Any tree lover who's spent time in the Eastern woodlands knows Sassafras: it is an abundant tree, often in cleared fields. I know of only two specimens in Colorado, both in Denver Botanic Gardens' new Sensory Garden. I have admired them for years, sad that every autumn they turned pale yellow instead of the brilliant reds and oranges they prefer to don in the eastern United States...until this year, that is. I was stunned to see that after twenty years, our sassafras are taking on tawny and reddish tints: hooray! Of course, the new Sensory Garden is being actively built around these trees--perhaps they thought they'd better perform or perish?
- Sassafras foliage closeup
One of the many features I love about Sassafras is how the leaves can be entire, or lobed with one or two fingers (the variability is visible on the closeup above). And I love the spicy, almost Allspice scent that was once used to flavor root beer and various medicinal potions. Like many of our street trees, an ancestor closely resembling our species occurred in the West tens of millions of years ago: so in the long view, it is even perhaps a native plant! It has two oriental cousins in Western China and Taiwan. It seems to me this small tree has great potential in local gardens.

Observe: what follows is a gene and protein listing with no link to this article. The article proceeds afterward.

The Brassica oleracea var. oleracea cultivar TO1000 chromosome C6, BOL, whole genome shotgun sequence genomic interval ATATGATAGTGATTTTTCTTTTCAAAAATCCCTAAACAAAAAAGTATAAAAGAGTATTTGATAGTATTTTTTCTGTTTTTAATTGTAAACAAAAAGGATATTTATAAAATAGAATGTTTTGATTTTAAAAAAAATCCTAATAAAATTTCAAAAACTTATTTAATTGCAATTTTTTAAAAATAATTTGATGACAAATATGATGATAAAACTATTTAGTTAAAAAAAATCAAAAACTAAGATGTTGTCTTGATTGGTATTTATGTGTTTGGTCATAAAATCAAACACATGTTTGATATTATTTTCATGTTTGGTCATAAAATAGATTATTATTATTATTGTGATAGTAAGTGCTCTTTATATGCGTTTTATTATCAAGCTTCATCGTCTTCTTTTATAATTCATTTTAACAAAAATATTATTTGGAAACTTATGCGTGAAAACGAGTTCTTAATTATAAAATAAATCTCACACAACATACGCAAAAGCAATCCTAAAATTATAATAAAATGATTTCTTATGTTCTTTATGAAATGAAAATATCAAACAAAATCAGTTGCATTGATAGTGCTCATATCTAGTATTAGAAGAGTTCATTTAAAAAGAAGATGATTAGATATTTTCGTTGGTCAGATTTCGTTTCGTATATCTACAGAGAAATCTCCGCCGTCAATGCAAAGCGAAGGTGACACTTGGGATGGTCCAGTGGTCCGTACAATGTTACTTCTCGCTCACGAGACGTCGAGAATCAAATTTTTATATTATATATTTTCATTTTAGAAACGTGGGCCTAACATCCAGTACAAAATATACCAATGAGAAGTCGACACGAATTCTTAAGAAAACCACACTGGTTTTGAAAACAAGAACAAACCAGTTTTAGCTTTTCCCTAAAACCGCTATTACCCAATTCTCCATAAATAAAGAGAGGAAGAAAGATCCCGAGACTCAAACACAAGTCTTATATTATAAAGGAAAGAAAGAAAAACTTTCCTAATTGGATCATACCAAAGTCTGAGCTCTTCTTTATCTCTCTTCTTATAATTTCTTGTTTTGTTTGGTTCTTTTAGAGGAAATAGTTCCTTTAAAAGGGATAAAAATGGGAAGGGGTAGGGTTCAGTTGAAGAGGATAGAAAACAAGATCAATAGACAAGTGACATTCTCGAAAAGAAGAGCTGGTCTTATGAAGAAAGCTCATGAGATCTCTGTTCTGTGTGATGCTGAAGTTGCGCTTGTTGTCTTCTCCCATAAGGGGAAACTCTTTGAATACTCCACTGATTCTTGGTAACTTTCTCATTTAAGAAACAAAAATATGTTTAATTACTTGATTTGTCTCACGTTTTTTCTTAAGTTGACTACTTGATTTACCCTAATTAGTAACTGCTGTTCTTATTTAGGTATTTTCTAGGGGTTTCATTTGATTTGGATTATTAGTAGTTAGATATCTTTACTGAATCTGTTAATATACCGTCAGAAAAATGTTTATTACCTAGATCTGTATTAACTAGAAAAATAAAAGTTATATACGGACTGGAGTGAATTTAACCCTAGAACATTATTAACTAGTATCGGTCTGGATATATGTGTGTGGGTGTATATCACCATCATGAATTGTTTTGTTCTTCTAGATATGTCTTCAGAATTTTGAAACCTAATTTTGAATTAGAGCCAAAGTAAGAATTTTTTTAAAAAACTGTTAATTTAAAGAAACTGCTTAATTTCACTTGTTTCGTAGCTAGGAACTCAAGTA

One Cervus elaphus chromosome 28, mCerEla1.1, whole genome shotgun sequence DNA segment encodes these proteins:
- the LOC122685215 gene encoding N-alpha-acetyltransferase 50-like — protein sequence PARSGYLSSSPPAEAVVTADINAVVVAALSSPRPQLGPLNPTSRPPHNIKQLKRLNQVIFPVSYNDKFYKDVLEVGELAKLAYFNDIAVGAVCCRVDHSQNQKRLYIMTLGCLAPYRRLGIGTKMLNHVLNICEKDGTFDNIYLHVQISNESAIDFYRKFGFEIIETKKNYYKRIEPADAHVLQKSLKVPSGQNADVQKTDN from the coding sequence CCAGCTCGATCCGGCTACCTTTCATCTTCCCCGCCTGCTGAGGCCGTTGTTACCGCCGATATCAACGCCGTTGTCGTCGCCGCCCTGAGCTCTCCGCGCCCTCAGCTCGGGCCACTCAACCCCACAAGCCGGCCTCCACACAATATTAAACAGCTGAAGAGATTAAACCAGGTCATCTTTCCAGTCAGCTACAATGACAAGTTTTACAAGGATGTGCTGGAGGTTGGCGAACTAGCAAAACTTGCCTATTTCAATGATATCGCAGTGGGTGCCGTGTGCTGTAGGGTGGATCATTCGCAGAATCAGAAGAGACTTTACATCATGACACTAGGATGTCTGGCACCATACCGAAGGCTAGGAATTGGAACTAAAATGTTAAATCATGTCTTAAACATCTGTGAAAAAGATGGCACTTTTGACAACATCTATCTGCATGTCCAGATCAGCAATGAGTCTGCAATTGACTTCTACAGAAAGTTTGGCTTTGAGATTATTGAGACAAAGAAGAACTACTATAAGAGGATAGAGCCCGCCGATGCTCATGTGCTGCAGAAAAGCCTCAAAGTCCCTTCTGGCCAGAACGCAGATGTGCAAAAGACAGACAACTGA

The fall color on a hundred or more kinds of trees and shrubs throughout Denver Botanic Gardens is really stunning right now, but hurry up...frost is predicted tonight, and winter will be here all too soon (and last all too long!). The growing season culminates in a few brilliant weeks of fiery color. Why not take an afternoon off and come revel in it?!